In a paper titled Why China attacks: China’s geostrategic vulnerability and its military
intervention, the author hypothesised four points:
Hypothesis #1: If a crucial neighboring state becomes hostile to China, the geostrategic vulnerability of China increases. China’s security is closely related to the nature of crucial neighbors in the periphery that have strategic value for geostrategic reasons, such as Korea, Vietnam, and India. Throughout history, China’s grand strategy has been to strengthen its domination over adjacent states by transmitting Chinese thoughts, religions, and cultures to make them become pro-China. Its neighbors, however, were not always acquiescent. Some states clashed with China because of border conflicts, territorial issues, ideological confrontation, and historical enmities. Sometimes they antagonized China and increased Chinese geostrategic vulnerability by aligning with China’s main enemy.
Hypothesis #2: The more Chinese influence weakens in its traditional sphere of influence, the more its geostrategic vulnerability increases. China has deterred the challenges of regional hegemons and prevented the invasion of the enemy by securing its adjoining spheres and exerting its influence over them. When stronger enemies, however, expanded their diplomatic, economic, and military influences to Chinese spheres, they inevitably threatened Chinese security by forcing regional states to turn against China. For example, the deployment of U.S. forces on the Korean peninsula and in Taiwan in 1950, the Soviet Union’s expansion on the Indochina peninsula in the late 1970s, and the Soviet Union’s invasion of Afghanistan in 1979 resulted in the antagonization of regional states and the restraint of Chinese domination, respectively, in Northeast Asia, Southeast Asia, and Southwest Asia. Accordingly, the stronger enemies’ expansion into China’s peripheries weakened China’s influence and increased its geostrategic vulnerability.
Hypothesis #3: If more than two separated crucial spaces become antagonized or fell under the influence of a hostile power, then China’s geostrategic vulnerability would increase even more. There is a huge difference between antagonization of one neighboring state or region, and antagonization of more than two states or regions. If more than two states or regions became hostile, both of which were imperative for security, China would be besieged by hostile neighbors and its main enemy, and could be attacked on two different fronts at the same time. Then, China would have to prepare to defend itself from both threats from the two directions, which would deplete its national resources and increase its vulnerability in geostrategic terms.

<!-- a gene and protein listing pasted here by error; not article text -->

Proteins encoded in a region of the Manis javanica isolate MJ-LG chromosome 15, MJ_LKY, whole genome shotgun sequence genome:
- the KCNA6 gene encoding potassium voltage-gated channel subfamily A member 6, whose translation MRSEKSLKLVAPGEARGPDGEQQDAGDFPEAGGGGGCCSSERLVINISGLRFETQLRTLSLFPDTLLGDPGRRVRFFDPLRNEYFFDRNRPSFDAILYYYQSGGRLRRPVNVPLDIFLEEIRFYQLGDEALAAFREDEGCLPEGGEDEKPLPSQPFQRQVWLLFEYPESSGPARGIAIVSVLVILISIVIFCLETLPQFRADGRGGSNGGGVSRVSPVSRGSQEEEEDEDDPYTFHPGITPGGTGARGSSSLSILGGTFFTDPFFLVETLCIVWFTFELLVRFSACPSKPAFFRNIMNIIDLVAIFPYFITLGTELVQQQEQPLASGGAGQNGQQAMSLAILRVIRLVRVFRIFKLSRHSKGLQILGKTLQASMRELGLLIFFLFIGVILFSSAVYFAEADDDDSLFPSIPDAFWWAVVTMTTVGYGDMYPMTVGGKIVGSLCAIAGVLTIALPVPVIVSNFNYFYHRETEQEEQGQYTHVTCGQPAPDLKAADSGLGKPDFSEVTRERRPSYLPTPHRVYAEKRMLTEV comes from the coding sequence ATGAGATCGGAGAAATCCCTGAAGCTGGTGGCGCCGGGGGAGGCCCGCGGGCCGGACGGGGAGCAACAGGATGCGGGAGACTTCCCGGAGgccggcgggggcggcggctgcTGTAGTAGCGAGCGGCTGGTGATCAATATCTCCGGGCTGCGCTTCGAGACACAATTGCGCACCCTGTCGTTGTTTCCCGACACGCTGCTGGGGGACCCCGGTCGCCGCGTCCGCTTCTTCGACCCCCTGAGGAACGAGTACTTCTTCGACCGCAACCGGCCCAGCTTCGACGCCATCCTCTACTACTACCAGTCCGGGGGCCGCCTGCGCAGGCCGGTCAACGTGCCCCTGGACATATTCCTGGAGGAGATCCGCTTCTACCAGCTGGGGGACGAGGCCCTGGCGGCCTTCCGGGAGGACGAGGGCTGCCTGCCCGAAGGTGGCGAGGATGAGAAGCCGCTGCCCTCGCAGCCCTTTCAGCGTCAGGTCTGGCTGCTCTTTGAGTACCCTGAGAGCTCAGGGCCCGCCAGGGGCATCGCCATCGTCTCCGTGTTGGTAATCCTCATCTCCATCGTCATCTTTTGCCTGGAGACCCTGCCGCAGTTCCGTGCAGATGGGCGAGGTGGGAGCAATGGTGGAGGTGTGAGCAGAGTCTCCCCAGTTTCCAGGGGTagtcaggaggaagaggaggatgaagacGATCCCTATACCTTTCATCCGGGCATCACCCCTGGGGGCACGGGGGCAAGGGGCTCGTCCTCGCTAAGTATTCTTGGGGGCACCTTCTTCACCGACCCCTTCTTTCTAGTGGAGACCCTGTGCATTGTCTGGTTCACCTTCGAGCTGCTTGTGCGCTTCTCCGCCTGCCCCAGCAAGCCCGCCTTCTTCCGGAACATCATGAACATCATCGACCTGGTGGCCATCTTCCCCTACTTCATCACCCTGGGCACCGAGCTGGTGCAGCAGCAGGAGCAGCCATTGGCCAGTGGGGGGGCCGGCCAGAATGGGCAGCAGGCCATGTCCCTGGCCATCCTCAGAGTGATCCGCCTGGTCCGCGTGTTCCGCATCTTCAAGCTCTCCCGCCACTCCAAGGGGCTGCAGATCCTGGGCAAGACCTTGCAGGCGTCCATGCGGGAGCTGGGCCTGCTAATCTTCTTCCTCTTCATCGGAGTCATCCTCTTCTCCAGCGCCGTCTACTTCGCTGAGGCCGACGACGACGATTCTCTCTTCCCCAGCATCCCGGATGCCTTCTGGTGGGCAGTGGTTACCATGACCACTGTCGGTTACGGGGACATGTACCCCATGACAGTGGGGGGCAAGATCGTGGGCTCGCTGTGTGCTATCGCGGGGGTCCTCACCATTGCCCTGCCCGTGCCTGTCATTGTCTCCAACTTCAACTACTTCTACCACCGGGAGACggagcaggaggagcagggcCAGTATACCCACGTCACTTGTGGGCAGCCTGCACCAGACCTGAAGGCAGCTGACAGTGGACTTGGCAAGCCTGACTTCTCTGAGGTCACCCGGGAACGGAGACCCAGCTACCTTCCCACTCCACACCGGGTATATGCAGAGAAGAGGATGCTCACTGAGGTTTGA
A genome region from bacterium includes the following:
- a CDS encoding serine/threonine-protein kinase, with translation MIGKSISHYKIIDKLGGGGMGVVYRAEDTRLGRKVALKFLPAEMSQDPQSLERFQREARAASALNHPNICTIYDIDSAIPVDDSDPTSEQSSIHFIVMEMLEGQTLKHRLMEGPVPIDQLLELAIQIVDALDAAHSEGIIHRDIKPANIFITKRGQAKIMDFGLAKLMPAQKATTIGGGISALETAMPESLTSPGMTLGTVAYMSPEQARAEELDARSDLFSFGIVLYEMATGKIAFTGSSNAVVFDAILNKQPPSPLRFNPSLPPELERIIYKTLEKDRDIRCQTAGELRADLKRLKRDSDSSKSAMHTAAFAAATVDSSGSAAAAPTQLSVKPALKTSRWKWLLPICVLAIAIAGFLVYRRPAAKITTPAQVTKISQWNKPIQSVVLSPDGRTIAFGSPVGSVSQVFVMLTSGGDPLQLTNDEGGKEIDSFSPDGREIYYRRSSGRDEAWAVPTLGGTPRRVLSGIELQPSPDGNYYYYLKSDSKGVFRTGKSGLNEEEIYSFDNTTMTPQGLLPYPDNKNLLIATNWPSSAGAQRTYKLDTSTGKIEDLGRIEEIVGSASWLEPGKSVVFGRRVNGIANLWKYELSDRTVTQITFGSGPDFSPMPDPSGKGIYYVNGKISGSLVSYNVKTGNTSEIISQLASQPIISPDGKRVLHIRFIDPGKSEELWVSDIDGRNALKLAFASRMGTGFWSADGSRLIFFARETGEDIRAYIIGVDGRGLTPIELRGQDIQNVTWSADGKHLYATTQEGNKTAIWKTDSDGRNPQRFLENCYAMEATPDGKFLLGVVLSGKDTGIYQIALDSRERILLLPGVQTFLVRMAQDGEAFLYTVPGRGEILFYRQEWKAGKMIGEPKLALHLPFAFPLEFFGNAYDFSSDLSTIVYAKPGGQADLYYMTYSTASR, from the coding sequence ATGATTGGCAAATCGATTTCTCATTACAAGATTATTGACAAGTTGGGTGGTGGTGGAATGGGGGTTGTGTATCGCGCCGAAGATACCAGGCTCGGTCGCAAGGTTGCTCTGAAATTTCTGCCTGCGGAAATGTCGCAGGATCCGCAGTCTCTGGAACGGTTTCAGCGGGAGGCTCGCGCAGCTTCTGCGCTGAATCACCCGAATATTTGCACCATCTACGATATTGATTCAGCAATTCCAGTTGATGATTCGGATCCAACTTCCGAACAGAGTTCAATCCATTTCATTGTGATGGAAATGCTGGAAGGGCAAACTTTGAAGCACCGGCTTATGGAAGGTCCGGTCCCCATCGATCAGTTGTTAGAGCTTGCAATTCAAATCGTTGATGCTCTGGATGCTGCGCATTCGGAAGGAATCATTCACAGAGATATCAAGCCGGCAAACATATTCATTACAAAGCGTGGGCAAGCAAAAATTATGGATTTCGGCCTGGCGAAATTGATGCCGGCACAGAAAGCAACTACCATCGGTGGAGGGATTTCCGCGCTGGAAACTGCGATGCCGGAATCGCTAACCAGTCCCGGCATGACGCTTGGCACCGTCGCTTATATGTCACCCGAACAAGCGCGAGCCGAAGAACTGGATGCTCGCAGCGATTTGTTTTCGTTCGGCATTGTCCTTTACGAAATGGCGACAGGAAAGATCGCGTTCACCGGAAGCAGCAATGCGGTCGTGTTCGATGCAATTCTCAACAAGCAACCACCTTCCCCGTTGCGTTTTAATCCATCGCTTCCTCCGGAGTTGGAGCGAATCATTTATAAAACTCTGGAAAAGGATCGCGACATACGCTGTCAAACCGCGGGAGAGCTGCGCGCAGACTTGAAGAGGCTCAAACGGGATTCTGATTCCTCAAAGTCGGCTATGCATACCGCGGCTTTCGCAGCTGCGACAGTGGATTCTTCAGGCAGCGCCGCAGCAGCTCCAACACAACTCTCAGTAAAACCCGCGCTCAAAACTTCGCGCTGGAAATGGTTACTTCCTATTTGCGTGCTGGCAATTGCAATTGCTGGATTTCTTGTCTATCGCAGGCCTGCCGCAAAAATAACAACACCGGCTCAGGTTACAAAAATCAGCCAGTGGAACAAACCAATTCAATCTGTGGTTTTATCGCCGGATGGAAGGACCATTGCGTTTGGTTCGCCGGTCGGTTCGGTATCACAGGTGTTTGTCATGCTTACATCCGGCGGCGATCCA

Hypothesis #4: If China’s geostrategic vulnerability deepens, the possibility of military intervention increases. Under unfavorable strategic settings, such as a crucial
neighbor antagonized, weakened sphere of influence, and being encircled by a stronger enemy, China may be able to either accept the reality with compliance, or challenge the status quo, thus running a risk. China, however, neither accommodated the inauspicious situation, nor directly challenged the stronger power. Instead, China’s strategic choice was to intervene against the antagonized neighbors and to regain its control/power over them, while preventing worse unfavorable situations in advance. Therefore, the increase in geostrategic vulnerability was the factor causing China’s military interventions that were not full-scale provocations against the strong power, but ‘‘limited challenges’’ to the status quo by controlled use of force.
The author also wrote
The following two case studies will show that China’s geostrategic vulnerability was
sufficient to cause military intervention against its neighboring states.
Kindly note the two case studies are: China’s involvement in the Korean War in 1950 and China’s attack on Vietnam in 1979.
Reference: Changhee Park, Why China attacks: China’s geostrategic vulnerability and its military, The Korean Journal of Defense Analysis Vol. 20, No. 3, September 2008, 263-282 (Korea National Defense University, Seoul, South Korea)